Is “outrageous” too strong a term to describe some of our new insolvency laws?

The question as to what parts of the Insolvency Law Reform Act 2016 have commenced may be unclear to some but various provisions are being applied by the Judges as having commenced on 1 March 2017. A consequence is that we can find out at an early stage the views of the courts on the new regime and some of its problematic – in my view, outrageous – provisions, the power of the court to give directions being one.

The Court in Walley, in the matter of Poles & Underground Pty Ltd (Administrators Appointed) [2017] FCA 486 gave directions under s 90-15 of the Insolvency Practice Schedule (Corporations) in relation to a potential conflict of interest of the liquidators, whose firm had provided prior accounting services to the company in liquidation.

The Federal Court – Justice Jacqueline Gleeson – applied existing principles in relation to the giving of directions and the exercising of discretions under prior sections 479(3) and s 511 of the Corporations Act.

In applying new s 90-15, the Court contrasted new section 45-1, which was “less clear” in its intent. “On its face, s 45-1 is expressed in very general terms, and may provide power to make an order of the kind sought in this case”.

However, it was unnecessary to resolve this, the Court simply relying upon s 90-15.

Sections 45-1 and 90-15

Section 45-1 allows a court to make “such orders as it thinks fit in relation to a registered liquidator”.  It is contained in Division 45 – Court oversight of registered liquidators.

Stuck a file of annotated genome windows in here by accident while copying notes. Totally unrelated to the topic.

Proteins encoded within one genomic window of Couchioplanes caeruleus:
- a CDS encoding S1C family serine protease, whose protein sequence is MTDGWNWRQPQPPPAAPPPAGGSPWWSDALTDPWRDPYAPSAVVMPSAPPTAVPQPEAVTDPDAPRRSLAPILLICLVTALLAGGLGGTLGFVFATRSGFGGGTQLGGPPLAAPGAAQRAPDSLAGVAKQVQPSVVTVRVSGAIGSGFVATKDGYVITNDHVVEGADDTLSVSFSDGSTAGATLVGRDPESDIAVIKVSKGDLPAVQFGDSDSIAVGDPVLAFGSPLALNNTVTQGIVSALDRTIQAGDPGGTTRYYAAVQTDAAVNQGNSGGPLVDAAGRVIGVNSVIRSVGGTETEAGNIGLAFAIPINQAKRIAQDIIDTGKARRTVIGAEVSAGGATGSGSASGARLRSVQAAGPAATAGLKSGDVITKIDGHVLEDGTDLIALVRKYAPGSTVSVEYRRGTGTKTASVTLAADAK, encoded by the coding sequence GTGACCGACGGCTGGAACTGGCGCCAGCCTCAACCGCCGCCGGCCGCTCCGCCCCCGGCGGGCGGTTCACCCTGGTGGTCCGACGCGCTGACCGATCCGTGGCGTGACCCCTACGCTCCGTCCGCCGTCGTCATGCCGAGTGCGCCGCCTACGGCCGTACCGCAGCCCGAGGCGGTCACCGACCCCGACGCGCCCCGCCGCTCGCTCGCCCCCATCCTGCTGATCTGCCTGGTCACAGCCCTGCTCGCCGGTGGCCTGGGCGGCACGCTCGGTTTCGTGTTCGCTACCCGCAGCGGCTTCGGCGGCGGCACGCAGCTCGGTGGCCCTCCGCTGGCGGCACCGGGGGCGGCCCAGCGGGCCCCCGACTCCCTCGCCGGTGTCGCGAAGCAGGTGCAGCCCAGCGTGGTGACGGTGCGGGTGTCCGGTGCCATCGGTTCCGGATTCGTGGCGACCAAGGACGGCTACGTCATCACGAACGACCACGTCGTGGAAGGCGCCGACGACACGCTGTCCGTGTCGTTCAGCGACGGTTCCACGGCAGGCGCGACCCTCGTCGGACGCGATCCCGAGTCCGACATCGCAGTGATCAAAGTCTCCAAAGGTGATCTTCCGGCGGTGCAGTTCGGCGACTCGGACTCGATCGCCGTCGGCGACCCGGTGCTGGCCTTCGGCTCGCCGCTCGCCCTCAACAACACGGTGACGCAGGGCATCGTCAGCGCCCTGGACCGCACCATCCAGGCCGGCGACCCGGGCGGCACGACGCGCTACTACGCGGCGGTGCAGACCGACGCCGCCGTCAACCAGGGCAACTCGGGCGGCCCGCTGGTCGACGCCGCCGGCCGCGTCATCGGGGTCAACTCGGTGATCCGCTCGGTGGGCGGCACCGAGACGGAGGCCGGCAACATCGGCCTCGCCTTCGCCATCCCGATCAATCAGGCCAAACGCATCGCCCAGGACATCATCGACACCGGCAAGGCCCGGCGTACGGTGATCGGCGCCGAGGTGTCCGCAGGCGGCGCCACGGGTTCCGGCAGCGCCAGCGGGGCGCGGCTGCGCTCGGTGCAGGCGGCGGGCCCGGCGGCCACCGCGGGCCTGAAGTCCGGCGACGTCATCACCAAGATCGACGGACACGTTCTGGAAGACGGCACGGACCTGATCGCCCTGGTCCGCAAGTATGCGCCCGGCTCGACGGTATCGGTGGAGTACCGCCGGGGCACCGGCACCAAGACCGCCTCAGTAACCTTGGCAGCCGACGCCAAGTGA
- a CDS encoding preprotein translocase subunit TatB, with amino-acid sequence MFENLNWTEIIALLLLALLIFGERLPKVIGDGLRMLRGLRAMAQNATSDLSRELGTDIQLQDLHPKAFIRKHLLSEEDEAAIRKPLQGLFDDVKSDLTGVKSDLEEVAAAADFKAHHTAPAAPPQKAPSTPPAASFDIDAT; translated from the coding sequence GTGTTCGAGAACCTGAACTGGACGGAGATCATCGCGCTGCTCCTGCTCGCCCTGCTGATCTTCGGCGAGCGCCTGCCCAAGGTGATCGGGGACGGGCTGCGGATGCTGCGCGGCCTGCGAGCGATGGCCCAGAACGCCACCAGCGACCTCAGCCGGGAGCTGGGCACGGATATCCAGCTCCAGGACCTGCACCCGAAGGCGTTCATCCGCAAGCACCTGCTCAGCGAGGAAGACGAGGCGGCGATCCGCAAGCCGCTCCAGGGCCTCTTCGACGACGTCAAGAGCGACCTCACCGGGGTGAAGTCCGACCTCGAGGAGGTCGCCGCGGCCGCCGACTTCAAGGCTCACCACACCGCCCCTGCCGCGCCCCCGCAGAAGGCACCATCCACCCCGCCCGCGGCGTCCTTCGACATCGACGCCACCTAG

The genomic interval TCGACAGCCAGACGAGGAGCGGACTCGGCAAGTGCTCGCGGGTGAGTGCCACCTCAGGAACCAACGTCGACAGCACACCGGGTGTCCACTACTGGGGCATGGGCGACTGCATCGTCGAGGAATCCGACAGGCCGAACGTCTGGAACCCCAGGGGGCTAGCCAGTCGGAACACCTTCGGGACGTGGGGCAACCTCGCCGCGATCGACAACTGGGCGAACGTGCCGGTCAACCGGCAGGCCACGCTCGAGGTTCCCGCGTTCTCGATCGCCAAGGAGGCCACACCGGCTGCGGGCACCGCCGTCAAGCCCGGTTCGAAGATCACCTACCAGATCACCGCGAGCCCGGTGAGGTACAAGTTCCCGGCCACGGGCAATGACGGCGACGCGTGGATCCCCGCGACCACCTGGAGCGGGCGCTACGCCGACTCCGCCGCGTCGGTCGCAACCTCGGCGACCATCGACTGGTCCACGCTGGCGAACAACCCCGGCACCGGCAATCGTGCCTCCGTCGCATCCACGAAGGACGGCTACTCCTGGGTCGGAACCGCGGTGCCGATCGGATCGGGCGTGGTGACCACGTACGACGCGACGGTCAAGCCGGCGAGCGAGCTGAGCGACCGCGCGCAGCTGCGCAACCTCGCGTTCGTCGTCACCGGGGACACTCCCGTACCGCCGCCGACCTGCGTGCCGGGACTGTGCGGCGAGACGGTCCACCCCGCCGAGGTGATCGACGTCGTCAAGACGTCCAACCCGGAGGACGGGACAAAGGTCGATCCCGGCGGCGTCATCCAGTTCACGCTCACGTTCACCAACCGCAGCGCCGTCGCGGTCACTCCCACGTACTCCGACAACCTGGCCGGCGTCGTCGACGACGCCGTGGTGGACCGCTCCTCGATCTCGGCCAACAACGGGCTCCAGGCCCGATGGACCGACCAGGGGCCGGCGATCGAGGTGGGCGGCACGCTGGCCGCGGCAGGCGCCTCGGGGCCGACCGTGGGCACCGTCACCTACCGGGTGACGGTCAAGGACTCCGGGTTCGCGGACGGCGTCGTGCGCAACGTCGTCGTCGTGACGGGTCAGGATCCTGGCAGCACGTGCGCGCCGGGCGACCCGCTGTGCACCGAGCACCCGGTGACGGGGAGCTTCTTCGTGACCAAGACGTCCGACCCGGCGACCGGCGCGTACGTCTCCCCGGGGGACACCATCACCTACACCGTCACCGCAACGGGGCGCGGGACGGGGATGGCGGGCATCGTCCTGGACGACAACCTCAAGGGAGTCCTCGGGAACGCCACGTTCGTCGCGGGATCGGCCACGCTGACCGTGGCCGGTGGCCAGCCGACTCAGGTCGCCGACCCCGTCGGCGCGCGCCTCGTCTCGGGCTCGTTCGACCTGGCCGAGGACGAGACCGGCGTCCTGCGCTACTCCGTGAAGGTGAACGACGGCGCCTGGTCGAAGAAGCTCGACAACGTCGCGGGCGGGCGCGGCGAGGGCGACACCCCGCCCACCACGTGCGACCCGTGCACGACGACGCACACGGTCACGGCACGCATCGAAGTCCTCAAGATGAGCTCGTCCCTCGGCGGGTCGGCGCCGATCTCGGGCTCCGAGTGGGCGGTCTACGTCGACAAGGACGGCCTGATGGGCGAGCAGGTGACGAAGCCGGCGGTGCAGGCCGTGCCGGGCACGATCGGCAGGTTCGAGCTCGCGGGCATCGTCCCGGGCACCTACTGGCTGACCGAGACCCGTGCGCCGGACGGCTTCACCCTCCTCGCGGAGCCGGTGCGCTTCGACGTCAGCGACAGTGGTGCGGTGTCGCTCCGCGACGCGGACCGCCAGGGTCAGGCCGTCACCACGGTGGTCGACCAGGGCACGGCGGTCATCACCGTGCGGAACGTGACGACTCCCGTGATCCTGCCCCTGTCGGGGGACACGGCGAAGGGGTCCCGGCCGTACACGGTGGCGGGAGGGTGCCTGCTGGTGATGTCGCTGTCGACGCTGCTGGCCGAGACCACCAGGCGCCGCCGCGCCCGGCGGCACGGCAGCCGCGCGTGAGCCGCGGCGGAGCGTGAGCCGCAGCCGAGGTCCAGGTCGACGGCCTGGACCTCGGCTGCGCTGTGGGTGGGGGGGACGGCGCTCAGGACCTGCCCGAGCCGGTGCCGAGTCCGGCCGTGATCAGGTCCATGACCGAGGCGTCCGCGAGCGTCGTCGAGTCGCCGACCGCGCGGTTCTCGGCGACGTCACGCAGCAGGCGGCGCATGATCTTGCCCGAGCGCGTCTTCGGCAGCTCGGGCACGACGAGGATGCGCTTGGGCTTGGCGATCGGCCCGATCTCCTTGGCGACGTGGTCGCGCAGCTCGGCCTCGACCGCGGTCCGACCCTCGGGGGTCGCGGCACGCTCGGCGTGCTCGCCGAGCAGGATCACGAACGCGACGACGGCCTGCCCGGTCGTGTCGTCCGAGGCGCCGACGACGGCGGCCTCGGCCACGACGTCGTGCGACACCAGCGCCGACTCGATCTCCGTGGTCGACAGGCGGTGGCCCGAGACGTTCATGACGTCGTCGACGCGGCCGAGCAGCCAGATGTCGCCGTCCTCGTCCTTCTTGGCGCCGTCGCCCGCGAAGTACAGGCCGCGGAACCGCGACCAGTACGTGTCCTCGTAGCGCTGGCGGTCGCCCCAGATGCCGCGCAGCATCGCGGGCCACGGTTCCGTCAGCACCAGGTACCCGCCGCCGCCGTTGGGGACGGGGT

Section 90-15 allows the court to make “such orders as it thinks fit in relation to the external administration of a company” and is contained in Division 90 – Review of the external administration of a company.

Both provisions are otherwise nearly identical in the powers given but s 45-1 seems to be available in relation to alleged misconduct of a practitioner – akin to former s 536, and s 90-15 seems more like a directions power that may be needed in any administration. Its past equivalent was s 479(3), allowing a liquidator to “apply to the Court for directions in relation to any particular matter arising under the winding up”.

What Justice Gleeson did not comment upon was that, in contrast to the previous seventeen words in s 479(3), we now have an added 480 words giving the courts some examples of the orders they might make, only one of which – (a) – is a true directions order.

Orders that the Court might like to consider